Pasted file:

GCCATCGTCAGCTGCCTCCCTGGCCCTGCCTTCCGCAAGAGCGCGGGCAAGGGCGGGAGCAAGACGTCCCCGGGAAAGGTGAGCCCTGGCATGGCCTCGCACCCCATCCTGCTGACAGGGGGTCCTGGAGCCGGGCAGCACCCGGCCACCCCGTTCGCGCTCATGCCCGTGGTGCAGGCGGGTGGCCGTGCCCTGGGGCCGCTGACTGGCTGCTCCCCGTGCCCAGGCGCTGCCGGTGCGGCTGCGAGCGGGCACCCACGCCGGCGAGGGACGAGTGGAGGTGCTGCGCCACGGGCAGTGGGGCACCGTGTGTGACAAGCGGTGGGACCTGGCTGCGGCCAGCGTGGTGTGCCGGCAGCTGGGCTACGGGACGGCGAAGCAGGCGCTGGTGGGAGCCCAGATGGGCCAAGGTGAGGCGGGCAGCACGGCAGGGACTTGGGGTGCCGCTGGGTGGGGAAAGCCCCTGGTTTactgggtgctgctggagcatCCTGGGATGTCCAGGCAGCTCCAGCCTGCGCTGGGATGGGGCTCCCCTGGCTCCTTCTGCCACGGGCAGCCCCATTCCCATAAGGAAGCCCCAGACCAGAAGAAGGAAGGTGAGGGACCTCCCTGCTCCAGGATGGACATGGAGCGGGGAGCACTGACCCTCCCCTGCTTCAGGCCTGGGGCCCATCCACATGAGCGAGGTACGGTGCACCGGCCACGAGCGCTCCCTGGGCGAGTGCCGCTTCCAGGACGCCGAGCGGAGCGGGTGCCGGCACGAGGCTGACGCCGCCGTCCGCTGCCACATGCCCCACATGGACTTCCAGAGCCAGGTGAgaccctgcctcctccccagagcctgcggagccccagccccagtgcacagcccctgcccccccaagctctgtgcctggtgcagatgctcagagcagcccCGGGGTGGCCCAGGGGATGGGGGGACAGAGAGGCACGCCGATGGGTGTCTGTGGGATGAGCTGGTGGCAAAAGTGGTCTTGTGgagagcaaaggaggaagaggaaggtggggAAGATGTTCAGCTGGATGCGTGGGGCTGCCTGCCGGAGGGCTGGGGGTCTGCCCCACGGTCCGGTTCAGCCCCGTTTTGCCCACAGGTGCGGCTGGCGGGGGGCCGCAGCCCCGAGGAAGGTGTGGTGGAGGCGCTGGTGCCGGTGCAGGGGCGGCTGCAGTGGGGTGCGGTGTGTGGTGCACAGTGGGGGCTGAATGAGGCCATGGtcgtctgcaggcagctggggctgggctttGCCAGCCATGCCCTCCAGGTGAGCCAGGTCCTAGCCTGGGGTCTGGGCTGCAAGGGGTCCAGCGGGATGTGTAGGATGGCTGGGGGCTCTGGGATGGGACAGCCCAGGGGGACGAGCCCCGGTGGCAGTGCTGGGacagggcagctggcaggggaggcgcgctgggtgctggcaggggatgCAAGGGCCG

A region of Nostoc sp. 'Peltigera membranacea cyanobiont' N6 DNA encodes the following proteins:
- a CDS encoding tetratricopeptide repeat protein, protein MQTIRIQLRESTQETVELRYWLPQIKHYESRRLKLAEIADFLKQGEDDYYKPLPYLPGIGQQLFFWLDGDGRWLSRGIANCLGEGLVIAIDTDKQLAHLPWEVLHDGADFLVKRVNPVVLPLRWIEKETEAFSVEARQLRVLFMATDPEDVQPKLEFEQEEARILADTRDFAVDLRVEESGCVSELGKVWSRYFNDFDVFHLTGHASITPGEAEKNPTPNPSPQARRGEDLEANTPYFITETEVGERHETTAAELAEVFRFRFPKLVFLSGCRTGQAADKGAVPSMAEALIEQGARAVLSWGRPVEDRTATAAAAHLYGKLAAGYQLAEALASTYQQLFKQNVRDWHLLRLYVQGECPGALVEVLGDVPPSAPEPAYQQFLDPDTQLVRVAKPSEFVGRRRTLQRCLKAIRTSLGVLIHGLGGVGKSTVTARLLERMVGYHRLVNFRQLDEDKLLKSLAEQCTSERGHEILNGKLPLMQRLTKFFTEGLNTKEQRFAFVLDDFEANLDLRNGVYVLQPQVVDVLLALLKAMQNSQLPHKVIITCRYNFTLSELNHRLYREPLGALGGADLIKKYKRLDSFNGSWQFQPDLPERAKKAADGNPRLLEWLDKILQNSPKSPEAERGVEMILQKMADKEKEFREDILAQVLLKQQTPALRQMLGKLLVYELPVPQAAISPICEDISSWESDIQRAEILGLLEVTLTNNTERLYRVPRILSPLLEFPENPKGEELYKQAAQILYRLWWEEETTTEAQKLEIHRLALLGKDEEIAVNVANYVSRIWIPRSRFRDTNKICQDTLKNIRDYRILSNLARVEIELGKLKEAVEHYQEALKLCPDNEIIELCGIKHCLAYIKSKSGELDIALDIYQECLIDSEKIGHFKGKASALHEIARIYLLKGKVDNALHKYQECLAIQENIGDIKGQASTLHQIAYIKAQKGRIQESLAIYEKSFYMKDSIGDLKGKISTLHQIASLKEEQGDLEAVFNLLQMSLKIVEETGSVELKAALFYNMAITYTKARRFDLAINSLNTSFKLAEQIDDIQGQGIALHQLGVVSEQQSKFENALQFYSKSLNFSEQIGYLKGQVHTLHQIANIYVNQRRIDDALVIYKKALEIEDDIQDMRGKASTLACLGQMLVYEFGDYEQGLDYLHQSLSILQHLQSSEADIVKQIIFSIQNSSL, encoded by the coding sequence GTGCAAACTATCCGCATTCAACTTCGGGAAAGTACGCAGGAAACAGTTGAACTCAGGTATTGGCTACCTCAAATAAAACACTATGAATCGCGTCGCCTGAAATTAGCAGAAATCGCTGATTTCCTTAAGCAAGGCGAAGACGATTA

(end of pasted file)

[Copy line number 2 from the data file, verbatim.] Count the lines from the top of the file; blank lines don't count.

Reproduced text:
A region of Nostoc sp. 'Peltigera membranacea cyanobiont' N6 DNA encodes the following proteins: